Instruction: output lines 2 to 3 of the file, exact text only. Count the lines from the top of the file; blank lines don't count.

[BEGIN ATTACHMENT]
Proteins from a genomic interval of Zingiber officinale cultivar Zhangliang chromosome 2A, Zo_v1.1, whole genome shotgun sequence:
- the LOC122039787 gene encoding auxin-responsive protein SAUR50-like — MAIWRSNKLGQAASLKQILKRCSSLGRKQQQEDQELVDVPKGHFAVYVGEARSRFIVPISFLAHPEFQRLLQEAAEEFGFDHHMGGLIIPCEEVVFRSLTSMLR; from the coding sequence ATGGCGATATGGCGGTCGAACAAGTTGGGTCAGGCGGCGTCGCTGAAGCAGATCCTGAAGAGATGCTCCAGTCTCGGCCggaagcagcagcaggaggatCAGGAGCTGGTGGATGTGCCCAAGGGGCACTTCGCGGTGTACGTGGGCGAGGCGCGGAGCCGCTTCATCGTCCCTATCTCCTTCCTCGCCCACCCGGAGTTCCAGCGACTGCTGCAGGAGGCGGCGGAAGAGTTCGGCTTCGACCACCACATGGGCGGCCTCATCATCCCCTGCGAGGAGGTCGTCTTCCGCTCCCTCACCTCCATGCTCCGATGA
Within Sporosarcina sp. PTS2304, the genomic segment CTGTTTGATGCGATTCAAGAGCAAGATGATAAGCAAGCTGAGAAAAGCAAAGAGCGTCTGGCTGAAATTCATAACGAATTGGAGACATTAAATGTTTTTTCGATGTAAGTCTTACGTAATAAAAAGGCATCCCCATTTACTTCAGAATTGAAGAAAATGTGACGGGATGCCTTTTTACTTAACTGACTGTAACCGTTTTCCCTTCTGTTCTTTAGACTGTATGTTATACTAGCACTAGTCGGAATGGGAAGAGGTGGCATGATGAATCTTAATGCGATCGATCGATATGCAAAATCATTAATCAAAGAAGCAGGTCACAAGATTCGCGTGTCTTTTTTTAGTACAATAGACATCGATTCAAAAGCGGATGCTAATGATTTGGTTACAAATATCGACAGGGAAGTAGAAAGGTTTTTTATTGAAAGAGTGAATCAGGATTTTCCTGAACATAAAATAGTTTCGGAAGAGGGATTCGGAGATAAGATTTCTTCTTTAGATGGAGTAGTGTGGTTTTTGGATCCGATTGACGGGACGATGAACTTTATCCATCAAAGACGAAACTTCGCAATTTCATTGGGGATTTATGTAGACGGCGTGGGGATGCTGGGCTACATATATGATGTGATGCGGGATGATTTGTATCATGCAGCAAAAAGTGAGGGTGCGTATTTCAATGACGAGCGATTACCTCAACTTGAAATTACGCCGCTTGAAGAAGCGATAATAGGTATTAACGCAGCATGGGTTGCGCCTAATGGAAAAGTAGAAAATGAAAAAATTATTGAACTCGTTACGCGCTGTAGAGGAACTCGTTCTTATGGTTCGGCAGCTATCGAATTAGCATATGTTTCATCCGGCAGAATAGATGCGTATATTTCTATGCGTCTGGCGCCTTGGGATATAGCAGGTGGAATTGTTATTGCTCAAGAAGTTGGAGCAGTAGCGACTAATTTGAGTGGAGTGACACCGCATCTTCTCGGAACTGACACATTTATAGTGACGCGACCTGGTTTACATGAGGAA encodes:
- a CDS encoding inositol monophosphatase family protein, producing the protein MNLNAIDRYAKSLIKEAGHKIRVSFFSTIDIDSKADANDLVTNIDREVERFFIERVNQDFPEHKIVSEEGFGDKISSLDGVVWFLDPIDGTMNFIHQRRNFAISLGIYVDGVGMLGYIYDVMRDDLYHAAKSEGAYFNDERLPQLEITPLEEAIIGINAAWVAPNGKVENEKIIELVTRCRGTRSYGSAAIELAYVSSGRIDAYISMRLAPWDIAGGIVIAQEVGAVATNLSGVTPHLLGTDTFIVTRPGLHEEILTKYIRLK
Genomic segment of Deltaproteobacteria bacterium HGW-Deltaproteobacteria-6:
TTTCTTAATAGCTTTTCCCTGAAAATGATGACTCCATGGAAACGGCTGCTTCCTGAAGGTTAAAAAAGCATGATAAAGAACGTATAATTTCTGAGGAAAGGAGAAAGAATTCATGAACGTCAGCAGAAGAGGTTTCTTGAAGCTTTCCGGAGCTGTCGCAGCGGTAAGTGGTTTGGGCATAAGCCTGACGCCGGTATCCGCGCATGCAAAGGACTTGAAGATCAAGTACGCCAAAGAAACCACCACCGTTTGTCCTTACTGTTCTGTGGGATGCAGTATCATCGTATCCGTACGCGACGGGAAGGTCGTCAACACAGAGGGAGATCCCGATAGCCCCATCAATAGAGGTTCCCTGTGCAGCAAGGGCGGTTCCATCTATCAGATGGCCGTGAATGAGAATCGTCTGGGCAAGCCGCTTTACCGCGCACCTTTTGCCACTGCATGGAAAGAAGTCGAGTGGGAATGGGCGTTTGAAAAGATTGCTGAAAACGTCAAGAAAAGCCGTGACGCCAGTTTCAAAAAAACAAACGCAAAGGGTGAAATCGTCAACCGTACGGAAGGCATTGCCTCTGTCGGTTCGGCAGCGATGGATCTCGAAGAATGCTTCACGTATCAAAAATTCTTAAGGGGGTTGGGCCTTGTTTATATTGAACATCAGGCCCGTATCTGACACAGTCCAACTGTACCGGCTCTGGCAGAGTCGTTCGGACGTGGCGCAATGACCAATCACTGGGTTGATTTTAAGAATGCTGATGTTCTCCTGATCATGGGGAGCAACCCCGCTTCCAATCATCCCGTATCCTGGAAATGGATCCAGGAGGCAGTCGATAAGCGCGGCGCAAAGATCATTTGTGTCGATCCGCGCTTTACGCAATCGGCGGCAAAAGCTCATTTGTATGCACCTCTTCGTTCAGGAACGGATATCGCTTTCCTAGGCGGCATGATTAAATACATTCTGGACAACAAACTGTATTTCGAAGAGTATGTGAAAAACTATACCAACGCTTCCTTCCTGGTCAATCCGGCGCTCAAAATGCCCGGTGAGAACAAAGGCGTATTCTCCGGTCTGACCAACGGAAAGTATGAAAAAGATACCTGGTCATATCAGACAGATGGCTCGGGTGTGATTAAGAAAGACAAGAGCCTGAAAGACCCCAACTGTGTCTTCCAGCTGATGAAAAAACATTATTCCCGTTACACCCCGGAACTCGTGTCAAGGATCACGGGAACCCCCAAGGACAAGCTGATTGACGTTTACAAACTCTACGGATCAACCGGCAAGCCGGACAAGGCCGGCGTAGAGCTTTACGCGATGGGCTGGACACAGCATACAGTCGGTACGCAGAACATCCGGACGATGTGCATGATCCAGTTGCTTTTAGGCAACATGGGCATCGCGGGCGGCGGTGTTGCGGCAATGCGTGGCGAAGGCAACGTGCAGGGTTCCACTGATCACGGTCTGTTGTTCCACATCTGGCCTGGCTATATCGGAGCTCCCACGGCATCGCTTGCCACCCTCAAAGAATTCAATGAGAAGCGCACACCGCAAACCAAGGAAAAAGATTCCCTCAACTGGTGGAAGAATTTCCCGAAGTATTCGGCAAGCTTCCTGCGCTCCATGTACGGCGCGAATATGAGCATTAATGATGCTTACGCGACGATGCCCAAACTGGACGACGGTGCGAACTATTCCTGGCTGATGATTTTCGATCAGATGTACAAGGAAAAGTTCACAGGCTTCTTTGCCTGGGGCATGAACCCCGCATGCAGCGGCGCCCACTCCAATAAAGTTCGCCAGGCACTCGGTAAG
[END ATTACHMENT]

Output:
- the LOC122039787 gene encoding auxin-responsive protein SAUR50-like — MAIWRSNKLGQAASLKQILKRCSSLGRKQQQEDQELVDVPKGHFAVYVGEARSRFIVPISFLAHPEFQRLLQEAAEEFGFDHHMGGLIIPCEEVVFRSLTSMLR; from the coding sequence ATGGCGATATGGCGGTCGAACAAGTTGGGTCAGGCGGCGTCGCTGAAGCAGATCCTGAAGAGATGCTCCAGTCTCGGCCggaagcagcagcaggaggatCAGGAGCTGGTGGATGTGCCCAAGGGGCACTTCGCGGTGTACGTGGGCGAGGCGCGGAGCCGCTTCATCGTCCCTATCTCCTTCCTCGCCCACCCGGAGTTCCAGCGACTGCTGCAGGAGGCGGCGGAAGAGTTCGGCTTCGACCACCACATGGGCGGCCTCATCATCCCCTGCGAGGAGGTCGTCTTCCGCTCCCTCACCTCCATGCTCCGATGA
Within Sporosarcina sp. PTS2304, the genomic segment CTGTTTGATGCGATTCAAGAGCAAGATGATAAGCAAGCTGAGAAAAGCAAAGAGCGTCTGGCTGAAATTCATAACGAATTGGAGACATTAAATGTTTTTTCGATGTAAGTCTTACGTAATAAAAAGGCATCCCCATTTACTTCAGAATTGAAGAAAATGTGACGGGATGCCTTTTTACTTAACTGACTGTAACCGTTTTCCCTTCTGTTCTTTAGACTGTATGTTATACTAGCACTAGTCGGAATGGGAAGAGGTGGCATGATGAATCTTAATGCGATCGATCGATATGCAAAATCATTAATCAAAGAAGCAGGTCACAAGATTCGCGTGTCTTTTTTTAGTACAATAGACATCGATTCAAAAGCGGATGCTAATGATTTGGTTACAAATATCGACAGGGAAGTAGAAAGGTTTTTTATTGAAAGAGTGAATCAGGATTTTCCTGAACATAAAATAGTTTCGGAAGAGGGATTCGGAGATAAGATTTCTTCTTTAGATGGAGTAGTGTGGTTTTTGGATCCGATTGACGGGACGATGAACTTTATCCATCAAAGACGAAACTTCGCAATTTCATTGGGGATTTATGTAGACGGCGTGGGGATGCTGGGCTACATATATGATGTGATGCGGGATGATTTGTATCATGCAGCAAAAAGTGAGGGTGCGTATTTCAATGACGAGCGATTACCTCAACTTGAAATTACGCCGCTTGAAGAAGCGATAATAGGTATTAACGCAGCATGGGTTGCGCCTAATGGAAAAGTAGAAAATGAAAAAATTATTGAACTCGTTACGCGCTGTAGAGGAACTCGTTCTTATGGTTCGGCAGCTATCGAATTAGCATATGTTTCATCCGGCAGAATAGATGCGTATATTTCTATGCGTCTGGCGCCTTGGGATATAGCAGGTGGAATTGTTATTGCTCAAGAAGTTGGAGCAGTAGCGACTAATTTGAGTGGAGTGACACCGCATCTTCTCGGAACTGACACATTTATAGTGACGCGACCTGGTTTACATGAGGAA encodes: